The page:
Limited by White

by Ellen Brookes

In a world where the standards of beauty are held explicitly by people of fairer complexion, a damsel, with her ebony hues, would be seen as substandard, under par, or, to put it simply, ugly. Therefore, in order to assimilate into an ideal beauty, she must find a herbal concoction that will lighten her features and allow her to fulfill her destiny.

This sounds like it should be the beginning of a sort of adventure-type fairytale; and yet, this is not the case.
This is the reality faced by many young people around the world today.

This is the reality that many young women feel they have to conform to in order to be successful.

Sure, there are young men who may feel the same, and older women too, but it’s the youth who are having their potential and their self-esteems curbed. Not only is it colorist, but it is gender-based. Women are more likely be targeted by advertising agencies for these reasons; women are more likely to be scrutinized for their looks; women are more likely for their success to be judged on the color of their skin, rather than their individual talents or merit, especially in places like the workplace. Women are the largest target audience for beauty products, because why look at what is on the inside without looking at what is being sold on the outside?

Because of consumer culture, where we are taught to sell ourselves into a market that’s demand is never satisfied, women are turning to any means to become the commodity of the moment. Being beautiful seems to equal employability, marriageability, and long-term success. To achieve this, white skin is a must – in the minds of these affected women.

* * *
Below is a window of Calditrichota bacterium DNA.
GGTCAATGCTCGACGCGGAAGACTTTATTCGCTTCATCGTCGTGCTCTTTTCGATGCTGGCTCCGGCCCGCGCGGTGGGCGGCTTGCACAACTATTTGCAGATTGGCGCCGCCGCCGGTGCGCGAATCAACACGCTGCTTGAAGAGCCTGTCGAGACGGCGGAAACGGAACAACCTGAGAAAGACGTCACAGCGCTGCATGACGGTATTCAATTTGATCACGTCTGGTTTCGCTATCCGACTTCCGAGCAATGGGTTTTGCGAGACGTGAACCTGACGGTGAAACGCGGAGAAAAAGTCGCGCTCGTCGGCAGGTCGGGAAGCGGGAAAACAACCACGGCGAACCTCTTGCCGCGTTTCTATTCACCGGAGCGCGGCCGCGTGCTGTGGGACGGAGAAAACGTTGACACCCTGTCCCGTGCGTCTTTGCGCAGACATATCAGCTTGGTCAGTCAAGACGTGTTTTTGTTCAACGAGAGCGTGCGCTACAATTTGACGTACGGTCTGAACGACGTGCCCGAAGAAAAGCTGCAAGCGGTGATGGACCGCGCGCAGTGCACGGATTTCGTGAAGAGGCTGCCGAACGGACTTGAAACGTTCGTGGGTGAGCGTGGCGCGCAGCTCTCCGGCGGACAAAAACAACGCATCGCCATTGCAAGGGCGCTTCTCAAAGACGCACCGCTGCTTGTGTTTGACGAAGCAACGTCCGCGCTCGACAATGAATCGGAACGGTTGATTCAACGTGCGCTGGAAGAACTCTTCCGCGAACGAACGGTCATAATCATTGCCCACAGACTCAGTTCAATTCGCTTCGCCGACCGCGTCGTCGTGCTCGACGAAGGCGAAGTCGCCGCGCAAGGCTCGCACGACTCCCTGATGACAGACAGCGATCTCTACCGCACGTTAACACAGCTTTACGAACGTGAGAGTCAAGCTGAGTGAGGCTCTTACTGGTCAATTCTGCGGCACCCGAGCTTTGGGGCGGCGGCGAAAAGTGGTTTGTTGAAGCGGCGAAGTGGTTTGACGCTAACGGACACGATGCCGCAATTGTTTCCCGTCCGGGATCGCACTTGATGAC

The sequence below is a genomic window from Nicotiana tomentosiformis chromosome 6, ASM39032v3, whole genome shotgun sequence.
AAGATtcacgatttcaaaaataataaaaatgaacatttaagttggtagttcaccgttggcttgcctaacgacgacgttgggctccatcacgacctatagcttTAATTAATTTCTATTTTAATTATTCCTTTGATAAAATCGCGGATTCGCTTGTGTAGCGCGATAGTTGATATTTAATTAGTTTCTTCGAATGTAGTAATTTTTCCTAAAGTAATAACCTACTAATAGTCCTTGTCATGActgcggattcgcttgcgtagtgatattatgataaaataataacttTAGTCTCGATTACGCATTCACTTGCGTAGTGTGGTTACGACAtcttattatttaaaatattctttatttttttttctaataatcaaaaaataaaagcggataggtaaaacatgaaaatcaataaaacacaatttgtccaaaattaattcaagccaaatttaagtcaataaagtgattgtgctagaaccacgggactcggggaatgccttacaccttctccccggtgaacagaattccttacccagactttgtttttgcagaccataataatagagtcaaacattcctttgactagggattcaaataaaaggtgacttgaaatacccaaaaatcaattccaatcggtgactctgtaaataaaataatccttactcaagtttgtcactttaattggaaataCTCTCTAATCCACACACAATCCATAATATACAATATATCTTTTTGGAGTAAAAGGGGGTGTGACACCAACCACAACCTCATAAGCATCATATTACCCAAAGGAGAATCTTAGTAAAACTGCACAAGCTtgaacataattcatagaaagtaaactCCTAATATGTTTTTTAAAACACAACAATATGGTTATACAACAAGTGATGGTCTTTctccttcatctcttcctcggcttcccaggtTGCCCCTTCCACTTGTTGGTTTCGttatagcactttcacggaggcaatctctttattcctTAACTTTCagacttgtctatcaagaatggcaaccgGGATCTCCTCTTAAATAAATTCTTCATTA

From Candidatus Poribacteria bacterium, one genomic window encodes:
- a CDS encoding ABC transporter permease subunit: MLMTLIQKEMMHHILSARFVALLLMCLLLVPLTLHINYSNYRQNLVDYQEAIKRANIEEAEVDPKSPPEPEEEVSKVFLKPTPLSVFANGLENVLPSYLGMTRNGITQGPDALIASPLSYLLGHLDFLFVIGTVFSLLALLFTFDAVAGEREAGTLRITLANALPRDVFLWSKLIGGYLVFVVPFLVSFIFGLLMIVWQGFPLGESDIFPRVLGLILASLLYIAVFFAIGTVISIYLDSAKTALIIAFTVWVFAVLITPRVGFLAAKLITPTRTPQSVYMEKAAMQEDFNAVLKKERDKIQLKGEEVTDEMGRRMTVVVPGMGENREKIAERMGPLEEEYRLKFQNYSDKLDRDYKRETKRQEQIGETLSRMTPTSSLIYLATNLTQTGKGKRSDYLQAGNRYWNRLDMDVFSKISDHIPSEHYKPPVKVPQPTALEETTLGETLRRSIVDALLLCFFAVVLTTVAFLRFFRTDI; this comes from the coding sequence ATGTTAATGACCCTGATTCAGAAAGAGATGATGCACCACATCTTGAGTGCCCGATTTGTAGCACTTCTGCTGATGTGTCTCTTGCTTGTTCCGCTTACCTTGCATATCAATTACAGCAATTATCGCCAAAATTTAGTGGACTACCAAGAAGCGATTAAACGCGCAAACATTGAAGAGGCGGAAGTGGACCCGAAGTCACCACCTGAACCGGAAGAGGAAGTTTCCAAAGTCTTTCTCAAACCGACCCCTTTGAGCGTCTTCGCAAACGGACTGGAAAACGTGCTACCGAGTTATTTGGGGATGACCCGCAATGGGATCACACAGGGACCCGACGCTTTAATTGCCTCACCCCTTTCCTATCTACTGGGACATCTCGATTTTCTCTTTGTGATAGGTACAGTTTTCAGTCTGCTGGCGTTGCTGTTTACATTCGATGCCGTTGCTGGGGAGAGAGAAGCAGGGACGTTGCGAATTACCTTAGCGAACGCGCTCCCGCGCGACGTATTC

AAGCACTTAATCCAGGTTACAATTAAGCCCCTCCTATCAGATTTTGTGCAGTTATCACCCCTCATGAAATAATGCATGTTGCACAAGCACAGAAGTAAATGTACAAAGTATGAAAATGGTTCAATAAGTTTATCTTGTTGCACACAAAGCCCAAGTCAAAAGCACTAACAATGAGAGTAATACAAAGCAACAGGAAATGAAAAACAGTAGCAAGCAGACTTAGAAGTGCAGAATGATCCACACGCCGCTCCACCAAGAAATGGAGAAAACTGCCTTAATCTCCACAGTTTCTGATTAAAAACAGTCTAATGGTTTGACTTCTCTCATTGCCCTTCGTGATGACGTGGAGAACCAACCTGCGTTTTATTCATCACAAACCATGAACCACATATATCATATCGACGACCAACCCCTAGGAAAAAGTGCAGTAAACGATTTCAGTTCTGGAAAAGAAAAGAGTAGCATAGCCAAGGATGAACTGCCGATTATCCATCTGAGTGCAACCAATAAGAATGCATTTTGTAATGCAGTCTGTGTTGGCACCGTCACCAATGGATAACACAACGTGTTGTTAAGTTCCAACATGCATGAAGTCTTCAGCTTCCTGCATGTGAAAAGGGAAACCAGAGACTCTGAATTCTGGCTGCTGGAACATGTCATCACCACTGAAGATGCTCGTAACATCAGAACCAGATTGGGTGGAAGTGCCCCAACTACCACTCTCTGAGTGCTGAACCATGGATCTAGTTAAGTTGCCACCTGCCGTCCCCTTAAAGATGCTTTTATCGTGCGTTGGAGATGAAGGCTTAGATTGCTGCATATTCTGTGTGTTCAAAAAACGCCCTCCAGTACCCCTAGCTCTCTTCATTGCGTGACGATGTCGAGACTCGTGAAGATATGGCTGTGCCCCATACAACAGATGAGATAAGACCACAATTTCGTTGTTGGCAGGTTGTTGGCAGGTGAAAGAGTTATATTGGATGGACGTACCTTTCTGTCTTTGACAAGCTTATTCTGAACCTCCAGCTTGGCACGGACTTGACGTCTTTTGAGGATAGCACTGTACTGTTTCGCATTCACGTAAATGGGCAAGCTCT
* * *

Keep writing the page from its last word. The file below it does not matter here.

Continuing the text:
This mentality of white is right has been around since the times of colonization, the time when the white man decided that having “white” skin was the epitome of civilized, and therefore the lighter you were the more “privilege” you were afforded (Glenn 2009). This mentality still exists today, in its more extreme forms, but this form is rarely ever addressed. The need for cosmetics and procedures to lighten ones skin can be seen as misplaced vanity, or as an unwanted legacy of imperialism, or a strange mixture of both. Despite the fact people realize that discrimination based on looks is universally wrong, there seems to be something keeping this mentality strong in the beliefs of women globally.

Globally is being used here, as cosmetic whitening products are a multibillion dollar industry worldwide. There is effectively no country where these creams and lotions are not sold, no matter legal status (Glenn 2009). This basically implies that, globally, women want whiter skin. This also uncovers a larger problem when someone explains what goes into the creation of the facial scrubs.

The main ingredients include mercury salts and hydroquinone, two highly toxic substances, and a large cocktail of steroids and copious amounts of other highly addictive substances, that work together to artificially lighten the skin (Ravichandran 2013). Women are being told that it is okay to put highly lethal powders onto their faces because society says so. Many women don’t know of the harm they are doing, but many also do. In a twisted form of vanity, these women believe that their health is worth less than their beauty (Anekwe 2014).

These women are vulnerable, already facing different stigmas of being of a darker color in their societies, and the markets are effectively preying on these women. I say ‘targeted’ because that is what it is. These women are being lured into a trap by these marketing agencies and are shown pictures of how their lives could be if they were lighter (Goldstein 2012). If you are put into a position where you can see everything you want in your grasp, you’d naturally do anything to get it.

Essentially we try to preach gender and race equality at the front of the stage, and then we sell the very things we are against at the back stage door. Is the contradiction clear?

But moving away from the social values that dictate the need for light skin and the dangers of obtaining light skin, I came across a speech, given by a woman who, only days later, received the Academy Award for Best Supporting Actress (Selby 2014). This speech that took everything that is wrong with what was ‘”safe” and “known” about skin color and turned it on its head. Singlehandedly, Lupita Nyong’o, a Mexican-born Kenya-raised actress who made her film debut in the acclaimed feature film “12 Years A Slave”, managed to raise a question, an opinion, about something that had been shoved under the rug for so long.